Your DisplayPort 2.0 PC just got a free upgrade

A new DisplayPort 2.1 specification has been released—and, if the authors are doing their job right, your devices may already have been upgraded.

Essentially, DisplayPort 2.1 is a bit like Thunderbolt 4—instead of a fundamental change or upgrade to the specification, the “new” specification is simply a less permissive version of the DisplayPort 2.0 specification. Both DisplayPort 2.0 and 2.1 serve as an alternative to HDMI, the other popular video interface on PCs.

The only real change is that the more restrictive DisplayPort 2.1 specification more tightly aligns with both USB-C and USB4, which will enable manufacturers to design a common physical-layer chip, or PHY, that will combine DisplayPort and USB4. DisplayPort 2.1 adds a new DisplayPort bandwidth management feature to enable DisplayPort tunneling to coexist with other I/O data traffic more efficiently over the USB4 link. Finally, DisplayPort 2.1 mandates support for Display Stream Compression, which, as the name implies, can allow the data passing over the cable to be compressed without visual artifacts.

The effect on your hardware will likely be surprisingly minimal. “All previously certified DisplayPort 2.0 products including UHBR (Ultra-high Bit Rate) capable products—whether GPUs, docking station chips, monitor scalar chips, PHY repeater chips such as re-timers, or DP40/DP80 cables (including both passive and active, and using full-size DisplayPort, Mini DisplayPort or USB Type-C connectors)—have already been certified to the stricter DisplayPort 2.1 spec,” DisplayPort author the Video Electronics Standards Association (VESA) said in a press release.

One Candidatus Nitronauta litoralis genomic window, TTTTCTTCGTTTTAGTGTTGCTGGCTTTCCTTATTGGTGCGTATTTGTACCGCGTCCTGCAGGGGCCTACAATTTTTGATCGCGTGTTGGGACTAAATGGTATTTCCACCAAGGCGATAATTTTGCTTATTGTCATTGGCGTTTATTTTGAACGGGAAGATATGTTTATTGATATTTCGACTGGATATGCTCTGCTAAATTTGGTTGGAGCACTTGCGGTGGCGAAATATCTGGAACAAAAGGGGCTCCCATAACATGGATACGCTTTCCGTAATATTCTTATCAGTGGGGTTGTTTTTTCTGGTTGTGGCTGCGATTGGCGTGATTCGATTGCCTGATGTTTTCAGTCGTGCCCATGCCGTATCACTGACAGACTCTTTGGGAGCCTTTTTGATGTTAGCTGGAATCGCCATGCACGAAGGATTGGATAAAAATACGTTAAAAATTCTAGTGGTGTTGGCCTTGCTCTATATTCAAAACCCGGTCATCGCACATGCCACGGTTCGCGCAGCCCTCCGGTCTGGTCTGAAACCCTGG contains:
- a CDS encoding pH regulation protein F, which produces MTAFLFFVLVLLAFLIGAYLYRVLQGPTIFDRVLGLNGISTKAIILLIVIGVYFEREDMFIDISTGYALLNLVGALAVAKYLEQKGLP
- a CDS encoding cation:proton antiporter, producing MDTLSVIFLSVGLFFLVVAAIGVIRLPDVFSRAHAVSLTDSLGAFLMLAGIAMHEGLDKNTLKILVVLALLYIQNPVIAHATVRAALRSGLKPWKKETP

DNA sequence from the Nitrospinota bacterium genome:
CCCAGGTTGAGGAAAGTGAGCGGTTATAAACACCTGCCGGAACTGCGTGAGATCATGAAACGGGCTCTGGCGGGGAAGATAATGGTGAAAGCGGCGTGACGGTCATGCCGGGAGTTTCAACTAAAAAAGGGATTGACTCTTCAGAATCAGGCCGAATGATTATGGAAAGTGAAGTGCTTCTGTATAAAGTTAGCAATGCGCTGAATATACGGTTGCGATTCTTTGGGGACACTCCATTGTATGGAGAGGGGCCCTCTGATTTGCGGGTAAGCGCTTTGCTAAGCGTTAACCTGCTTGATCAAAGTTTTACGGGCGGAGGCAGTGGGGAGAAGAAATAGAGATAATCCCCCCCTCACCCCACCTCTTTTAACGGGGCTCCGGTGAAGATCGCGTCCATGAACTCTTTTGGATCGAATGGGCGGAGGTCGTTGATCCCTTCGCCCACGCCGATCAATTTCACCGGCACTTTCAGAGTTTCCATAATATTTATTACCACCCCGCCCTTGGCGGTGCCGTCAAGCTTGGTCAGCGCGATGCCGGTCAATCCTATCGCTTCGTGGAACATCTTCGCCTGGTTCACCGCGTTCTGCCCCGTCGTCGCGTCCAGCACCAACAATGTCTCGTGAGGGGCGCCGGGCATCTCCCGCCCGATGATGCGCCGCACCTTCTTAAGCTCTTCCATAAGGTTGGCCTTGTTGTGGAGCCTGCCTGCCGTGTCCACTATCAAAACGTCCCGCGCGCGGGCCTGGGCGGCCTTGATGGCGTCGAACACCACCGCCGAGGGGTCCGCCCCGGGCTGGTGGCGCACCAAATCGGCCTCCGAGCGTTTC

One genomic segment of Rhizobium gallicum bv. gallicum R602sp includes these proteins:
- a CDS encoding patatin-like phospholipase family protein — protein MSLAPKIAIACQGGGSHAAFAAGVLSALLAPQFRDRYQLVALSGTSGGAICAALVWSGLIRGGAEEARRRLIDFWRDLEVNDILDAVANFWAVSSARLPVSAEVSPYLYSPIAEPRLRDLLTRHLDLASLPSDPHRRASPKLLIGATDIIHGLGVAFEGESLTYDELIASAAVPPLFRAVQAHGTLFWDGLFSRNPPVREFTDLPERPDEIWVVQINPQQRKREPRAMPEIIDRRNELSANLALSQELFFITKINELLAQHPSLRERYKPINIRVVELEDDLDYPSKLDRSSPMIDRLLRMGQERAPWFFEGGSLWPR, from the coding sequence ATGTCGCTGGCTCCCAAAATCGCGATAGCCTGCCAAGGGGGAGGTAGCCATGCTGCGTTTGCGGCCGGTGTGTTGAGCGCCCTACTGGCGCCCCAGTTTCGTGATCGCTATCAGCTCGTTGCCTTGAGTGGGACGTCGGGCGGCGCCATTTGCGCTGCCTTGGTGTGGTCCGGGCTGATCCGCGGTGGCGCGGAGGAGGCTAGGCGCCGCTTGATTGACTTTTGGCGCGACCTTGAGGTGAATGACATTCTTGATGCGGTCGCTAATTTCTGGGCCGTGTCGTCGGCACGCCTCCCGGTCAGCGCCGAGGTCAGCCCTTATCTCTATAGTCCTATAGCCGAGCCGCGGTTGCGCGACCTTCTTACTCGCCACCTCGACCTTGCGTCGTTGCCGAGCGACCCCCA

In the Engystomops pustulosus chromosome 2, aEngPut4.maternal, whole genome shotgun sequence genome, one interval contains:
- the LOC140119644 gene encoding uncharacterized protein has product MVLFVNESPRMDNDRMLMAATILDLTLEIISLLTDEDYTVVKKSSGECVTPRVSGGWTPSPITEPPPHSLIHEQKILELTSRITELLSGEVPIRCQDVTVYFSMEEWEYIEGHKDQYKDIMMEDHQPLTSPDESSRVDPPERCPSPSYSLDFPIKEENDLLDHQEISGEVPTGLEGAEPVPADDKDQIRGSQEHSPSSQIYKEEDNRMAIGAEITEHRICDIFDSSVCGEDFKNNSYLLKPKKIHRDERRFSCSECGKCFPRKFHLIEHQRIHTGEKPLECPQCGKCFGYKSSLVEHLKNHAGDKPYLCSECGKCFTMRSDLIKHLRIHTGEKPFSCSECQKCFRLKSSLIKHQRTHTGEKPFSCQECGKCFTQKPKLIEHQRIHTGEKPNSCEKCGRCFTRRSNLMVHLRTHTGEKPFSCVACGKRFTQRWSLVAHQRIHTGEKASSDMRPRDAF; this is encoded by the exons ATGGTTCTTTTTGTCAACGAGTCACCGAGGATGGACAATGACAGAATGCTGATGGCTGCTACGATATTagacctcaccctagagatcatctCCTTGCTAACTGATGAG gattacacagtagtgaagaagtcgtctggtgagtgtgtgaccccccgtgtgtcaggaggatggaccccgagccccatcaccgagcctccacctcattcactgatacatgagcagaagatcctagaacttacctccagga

Essentially, that means that if you already own a GPU with a DisplayPort 2.0 output, or a Thunderbolt dock that can accommodate DP 2.0 over the USB-C cable—well, now you own DisplayPort 2.1 hardware instead. VESA certainly seems to imply that it’s already done the ground work to ensure that nothing slips outside the bounds of the specification.

That should mean that DP 2.1 is a “free” upgrade: something that improves your PC, without the need to buy or configure anything. Who doesn’t like that?

Docking Stations, GPUs, Video

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